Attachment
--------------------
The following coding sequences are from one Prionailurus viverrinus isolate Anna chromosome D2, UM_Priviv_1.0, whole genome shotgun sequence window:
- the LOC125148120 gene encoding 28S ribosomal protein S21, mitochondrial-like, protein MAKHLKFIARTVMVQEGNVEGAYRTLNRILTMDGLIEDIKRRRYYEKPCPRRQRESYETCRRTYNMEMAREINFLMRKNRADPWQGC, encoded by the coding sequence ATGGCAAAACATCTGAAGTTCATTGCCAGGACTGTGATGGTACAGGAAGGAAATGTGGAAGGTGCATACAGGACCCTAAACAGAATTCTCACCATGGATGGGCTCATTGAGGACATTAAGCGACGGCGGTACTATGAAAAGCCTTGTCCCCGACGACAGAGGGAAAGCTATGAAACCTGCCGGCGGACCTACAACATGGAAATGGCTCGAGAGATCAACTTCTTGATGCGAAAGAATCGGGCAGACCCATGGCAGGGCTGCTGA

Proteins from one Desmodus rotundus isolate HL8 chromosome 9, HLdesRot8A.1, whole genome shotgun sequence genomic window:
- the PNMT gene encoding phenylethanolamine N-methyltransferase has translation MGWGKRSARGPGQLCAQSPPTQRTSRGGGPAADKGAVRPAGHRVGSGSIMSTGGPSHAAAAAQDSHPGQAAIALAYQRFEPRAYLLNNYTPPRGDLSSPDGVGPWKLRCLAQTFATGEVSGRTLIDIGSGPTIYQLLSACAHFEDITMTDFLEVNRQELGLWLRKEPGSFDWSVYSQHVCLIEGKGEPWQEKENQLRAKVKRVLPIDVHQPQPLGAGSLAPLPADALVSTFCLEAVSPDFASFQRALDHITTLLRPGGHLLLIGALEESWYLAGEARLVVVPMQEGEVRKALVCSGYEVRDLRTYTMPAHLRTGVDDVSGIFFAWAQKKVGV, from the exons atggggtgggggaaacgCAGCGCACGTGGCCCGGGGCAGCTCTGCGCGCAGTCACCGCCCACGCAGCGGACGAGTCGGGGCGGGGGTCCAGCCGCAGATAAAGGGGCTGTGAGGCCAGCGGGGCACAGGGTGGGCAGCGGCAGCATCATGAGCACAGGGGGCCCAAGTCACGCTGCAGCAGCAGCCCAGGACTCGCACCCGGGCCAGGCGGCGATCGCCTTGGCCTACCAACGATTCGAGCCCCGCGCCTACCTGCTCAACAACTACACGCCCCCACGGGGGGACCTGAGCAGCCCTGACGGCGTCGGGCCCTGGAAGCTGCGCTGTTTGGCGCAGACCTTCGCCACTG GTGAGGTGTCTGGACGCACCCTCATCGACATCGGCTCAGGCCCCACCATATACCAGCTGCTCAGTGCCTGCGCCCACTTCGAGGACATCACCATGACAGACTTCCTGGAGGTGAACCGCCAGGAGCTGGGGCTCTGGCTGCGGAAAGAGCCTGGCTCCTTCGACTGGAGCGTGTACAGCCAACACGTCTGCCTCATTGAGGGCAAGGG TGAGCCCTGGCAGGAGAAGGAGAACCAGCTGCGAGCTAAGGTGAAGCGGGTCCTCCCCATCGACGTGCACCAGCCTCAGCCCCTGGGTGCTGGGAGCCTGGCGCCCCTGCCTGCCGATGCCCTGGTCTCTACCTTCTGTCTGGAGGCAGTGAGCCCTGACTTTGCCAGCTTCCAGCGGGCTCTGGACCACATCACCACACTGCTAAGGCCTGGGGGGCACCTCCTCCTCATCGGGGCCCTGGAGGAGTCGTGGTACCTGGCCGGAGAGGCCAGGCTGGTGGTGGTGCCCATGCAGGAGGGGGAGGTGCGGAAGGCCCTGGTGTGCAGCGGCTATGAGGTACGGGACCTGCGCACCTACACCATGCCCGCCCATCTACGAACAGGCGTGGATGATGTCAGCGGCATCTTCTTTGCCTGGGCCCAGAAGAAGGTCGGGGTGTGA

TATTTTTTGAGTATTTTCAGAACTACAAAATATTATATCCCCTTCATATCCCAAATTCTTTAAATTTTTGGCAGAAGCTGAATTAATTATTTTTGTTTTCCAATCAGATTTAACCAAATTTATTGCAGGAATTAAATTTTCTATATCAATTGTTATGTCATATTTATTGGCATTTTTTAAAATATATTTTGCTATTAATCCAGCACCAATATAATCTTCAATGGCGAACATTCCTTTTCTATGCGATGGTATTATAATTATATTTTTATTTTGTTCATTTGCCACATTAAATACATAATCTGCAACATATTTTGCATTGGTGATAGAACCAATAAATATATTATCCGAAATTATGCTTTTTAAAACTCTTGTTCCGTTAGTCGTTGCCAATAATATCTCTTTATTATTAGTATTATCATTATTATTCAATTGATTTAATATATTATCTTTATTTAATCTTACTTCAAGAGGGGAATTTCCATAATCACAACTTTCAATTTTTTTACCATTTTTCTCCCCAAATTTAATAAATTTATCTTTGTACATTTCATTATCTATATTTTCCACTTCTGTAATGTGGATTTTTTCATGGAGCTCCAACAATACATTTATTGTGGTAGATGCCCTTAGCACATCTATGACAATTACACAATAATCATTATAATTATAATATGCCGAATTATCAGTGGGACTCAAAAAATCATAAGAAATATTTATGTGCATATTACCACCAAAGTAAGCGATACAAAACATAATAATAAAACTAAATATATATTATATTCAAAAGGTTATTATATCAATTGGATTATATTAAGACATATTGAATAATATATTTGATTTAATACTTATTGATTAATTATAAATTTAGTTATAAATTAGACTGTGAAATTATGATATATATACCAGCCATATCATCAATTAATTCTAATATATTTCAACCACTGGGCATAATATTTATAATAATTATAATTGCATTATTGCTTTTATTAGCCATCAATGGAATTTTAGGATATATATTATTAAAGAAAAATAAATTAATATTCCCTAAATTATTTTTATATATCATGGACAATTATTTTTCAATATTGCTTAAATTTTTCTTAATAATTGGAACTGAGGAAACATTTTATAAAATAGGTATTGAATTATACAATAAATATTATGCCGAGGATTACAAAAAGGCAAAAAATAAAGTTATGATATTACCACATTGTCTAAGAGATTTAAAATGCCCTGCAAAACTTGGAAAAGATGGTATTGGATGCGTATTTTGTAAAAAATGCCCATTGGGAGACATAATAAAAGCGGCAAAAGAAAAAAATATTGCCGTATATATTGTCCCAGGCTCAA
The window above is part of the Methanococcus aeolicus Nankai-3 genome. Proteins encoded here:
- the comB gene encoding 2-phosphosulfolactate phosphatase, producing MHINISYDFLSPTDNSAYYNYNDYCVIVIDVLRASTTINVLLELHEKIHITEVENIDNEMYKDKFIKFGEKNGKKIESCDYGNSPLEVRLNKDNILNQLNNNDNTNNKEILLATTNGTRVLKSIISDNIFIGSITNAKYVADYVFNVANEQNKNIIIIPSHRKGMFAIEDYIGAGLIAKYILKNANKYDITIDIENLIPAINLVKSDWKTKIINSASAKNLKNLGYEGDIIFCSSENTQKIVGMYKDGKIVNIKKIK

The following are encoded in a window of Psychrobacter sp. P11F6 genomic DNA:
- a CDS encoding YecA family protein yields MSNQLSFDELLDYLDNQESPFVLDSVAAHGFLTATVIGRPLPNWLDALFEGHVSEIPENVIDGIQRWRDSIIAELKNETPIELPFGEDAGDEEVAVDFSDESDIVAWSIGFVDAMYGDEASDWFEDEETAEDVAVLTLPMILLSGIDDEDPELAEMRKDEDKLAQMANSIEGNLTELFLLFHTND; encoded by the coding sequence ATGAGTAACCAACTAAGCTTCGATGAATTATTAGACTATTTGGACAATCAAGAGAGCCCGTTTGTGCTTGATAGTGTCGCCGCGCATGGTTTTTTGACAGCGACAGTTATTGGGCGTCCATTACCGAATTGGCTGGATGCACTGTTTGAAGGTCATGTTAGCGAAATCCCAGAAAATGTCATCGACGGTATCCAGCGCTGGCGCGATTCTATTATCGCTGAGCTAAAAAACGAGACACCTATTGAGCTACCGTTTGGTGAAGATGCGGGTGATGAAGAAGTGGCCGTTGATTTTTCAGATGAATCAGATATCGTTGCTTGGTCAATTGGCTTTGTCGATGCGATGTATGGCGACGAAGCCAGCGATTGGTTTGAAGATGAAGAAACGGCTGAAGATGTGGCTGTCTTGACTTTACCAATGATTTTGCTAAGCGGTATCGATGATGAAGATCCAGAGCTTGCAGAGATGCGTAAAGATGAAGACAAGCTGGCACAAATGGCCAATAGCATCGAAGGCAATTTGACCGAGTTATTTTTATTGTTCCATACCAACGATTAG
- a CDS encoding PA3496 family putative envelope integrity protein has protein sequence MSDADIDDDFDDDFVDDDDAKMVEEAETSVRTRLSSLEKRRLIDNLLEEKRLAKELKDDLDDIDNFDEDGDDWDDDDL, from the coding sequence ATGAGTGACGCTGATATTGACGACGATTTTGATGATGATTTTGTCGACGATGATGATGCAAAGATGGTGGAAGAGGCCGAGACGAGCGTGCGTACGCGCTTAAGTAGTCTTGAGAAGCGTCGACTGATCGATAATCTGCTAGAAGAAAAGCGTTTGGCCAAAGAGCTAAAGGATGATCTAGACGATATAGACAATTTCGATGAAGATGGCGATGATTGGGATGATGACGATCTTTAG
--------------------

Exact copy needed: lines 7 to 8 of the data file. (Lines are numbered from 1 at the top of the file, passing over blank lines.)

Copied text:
- the comB gene encoding 2-phosphosulfolactate phosphatase, producing MHINISYDFLSPTDNSAYYNYNDYCVIVIDVLRASTTINVLLELHEKIHITEVENIDNEMYKDKFIKFGEKNGKKIESCDYGNSPLEVRLNKDNILNQLNNNDNTNNKEILLATTNGTRVLKSIISDNIFIGSITNAKYVADYVFNVANEQNKNIIIIPSHRKGMFAIEDYIGAGLIAKYILKNANKYDITIDIENLIPAINLVKSDWKTKIINSASAKNLKNLGYEGDIIFCSSENTQKIVGMYKDGKIVNIKKIK

The following are encoded in a window of Psychrobacter sp. P11F6 genomic DNA: